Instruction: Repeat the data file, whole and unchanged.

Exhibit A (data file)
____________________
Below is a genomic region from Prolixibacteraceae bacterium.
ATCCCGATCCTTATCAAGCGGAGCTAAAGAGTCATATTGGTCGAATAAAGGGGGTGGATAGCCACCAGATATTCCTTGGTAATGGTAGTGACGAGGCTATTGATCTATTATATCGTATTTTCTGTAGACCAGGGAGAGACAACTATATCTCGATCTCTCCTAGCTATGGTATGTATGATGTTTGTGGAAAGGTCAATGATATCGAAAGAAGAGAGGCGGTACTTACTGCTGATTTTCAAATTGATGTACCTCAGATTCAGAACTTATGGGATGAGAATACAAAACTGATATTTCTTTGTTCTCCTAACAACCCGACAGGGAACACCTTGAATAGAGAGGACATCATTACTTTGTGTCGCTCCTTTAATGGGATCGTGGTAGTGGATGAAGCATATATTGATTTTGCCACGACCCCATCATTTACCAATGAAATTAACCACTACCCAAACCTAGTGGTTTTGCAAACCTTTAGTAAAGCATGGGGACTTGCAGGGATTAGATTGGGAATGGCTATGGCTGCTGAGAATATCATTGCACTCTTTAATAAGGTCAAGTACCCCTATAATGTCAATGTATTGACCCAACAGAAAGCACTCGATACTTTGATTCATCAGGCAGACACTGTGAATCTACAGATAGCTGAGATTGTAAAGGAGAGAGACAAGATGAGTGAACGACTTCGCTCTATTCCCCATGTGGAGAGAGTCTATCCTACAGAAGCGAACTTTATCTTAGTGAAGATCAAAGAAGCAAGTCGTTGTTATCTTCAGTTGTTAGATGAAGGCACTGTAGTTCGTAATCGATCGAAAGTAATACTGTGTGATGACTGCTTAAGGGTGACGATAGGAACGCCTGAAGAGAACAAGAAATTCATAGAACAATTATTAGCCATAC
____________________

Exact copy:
Below is a genomic region from Prolixibacteraceae bacterium.
ATCCCGATCCTTATCAAGCGGAGCTAAAGAGTCATATTGGTCGAATAAAGGGGGTGGATAGCCACCAGATATTCCTTGGTAATGGTAGTGACGAGGCTATTGATCTATTATATCGTATTTTCTGTAGACCAGGGAGAGACAACTATATCTCGATCTCTCCTAGCTATGGTATGTATGATGTTTGTGGAAAGGTCAATGATATCGAAAGAAGAGAGGCGGTACTTACTGCTGATTTTCAAATTGATGTACCTCAGATTCAGAACTTATGGGATGAGAATACAAAACTGATATTTCTTTGTTCTCCTAACAACCCGACAGGGAACACCTTGAATAGAGAGGACATCATTACTTTGTGTCGCTCCTTTAATGGGATCGTGGTAGTGGATGAAGCATATATTGATTTTGCCACGACCCCATCATTTACCAATGAAATTAACCACTACCCAAACCTAGTGGTTTTGCAAACCTTTAGTAAAGCATGGGGACTTGCAGGGATTAGATTGGGAATGGCTATGGCTGCTGAGAATATCATTGCACTCTTTAATAAGGTCAAGTACCCCTATAATGTCAATGTATTGACCCAACAGAAAGCACTCGATACTTTGATTCATCAGGCAGACACTGTGAATCTACAGATAGCTGAGATTGTAAAGGAGAGAGACAAGATGAGTGAACGACTTCGCTCTATTCCCCATGTGGAGAGAGTCTATCCTACAGAAGCGAACTTTATCTTAGTGAAGATCAAAGAAGCAAGTCGTTGTTATCTTCAGTTGTTAGATGAAGGCACTGTAGTTCGTAATCGATCGAAAGTAATACTGTGTGATGACTGCTTAAGGGTGACGATAGGAACGCCTGAAGAGAACAAGAAATTCATAGAACAATTATTAGCCATAC